2 Replies ・ Started by dimithetree at 2024-03-16 13:55:09 UTC ・ Last reply by Lyza at 2024-03-18 15:52:07 UTC
This is a discussion about 掻く

Synonym for 'snore'

Hi. The expression イビキをかく can use 掻く, just like 汗をかく. I think having a definition of this word as 'to snore' is warranted, since 'to sweat' IS here.

Beelzebubbles at 2024-03-18 08:35:54 UTC

Is 掻く used on its own to mean "snore"? If I google image search, every single result is of someone scratching. It seems that you need to explicitly say イビキを~ for it to mean "snore". Goo dictionary lists both sweat and snore as sub-examples of one meaning: 7 あまり好ましくないものを表面にだす。Like, "to bring something undesirable to the surface", but it seems you still have explicitly use イビキを~. Maybe the jisho entry could be organised like that? I dunno, not my call, I'm not advanced enough to say.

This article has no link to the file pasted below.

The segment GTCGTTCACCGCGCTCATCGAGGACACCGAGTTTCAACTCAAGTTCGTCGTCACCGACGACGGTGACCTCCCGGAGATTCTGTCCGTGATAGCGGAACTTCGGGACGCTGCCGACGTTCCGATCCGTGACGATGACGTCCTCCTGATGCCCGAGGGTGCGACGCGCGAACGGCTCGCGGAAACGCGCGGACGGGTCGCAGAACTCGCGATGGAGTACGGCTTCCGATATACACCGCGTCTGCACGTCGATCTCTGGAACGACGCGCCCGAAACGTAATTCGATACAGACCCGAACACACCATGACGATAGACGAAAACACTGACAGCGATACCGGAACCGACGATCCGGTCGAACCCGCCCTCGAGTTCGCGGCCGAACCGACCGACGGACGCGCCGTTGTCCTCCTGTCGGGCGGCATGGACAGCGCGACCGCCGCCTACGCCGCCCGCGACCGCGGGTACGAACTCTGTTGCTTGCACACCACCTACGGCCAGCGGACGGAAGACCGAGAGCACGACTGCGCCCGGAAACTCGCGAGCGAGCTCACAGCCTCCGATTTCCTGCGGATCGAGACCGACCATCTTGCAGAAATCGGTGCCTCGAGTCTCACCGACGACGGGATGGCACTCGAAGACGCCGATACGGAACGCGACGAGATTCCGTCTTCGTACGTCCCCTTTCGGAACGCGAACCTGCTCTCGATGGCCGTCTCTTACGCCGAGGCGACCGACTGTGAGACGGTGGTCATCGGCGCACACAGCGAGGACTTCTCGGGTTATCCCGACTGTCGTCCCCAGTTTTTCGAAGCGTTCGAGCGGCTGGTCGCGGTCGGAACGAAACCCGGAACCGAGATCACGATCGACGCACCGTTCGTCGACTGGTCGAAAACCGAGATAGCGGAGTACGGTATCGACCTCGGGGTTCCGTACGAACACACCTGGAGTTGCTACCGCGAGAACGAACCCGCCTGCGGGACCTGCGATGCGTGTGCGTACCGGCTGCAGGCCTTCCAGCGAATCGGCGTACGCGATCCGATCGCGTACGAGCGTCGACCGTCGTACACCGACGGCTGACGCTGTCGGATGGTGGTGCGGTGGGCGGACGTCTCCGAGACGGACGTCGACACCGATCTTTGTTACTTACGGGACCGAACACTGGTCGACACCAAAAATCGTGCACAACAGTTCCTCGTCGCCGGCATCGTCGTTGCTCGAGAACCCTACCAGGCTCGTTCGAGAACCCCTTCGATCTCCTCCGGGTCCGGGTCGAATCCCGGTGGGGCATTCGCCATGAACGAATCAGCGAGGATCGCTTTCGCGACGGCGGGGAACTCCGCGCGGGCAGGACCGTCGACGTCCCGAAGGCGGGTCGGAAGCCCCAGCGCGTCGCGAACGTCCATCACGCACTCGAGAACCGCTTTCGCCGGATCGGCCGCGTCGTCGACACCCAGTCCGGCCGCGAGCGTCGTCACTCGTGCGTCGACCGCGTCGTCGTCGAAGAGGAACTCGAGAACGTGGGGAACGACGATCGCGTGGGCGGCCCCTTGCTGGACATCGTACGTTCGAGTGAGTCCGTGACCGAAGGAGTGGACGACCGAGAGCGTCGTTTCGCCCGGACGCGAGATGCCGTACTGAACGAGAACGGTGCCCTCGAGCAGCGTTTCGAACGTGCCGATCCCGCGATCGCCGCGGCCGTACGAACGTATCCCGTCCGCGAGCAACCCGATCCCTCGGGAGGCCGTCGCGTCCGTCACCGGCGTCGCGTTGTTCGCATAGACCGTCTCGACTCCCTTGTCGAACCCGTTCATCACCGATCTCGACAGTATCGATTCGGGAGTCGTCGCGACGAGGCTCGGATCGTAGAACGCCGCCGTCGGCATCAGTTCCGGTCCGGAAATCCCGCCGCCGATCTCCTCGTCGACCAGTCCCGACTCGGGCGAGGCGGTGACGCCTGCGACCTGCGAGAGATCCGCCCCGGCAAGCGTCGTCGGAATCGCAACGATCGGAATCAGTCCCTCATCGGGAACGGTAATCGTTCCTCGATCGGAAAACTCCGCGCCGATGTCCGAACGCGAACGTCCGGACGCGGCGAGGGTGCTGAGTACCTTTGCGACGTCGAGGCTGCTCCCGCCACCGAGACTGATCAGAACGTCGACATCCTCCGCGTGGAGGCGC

Lyza at 2024-03-18 15:52:07 UTC

It's probably related to common usage. Japanese tends to omit subject/object when speaking, so when a phrase was repeated so many time without the subject/object, the meaning eventually sticks to the verb too. The phrase 運がつく/ついている got the same treatment. Nowadays they just say ついている without the 運 to mean "lucky".
いびき is probably not so common to warranted the same treatment.

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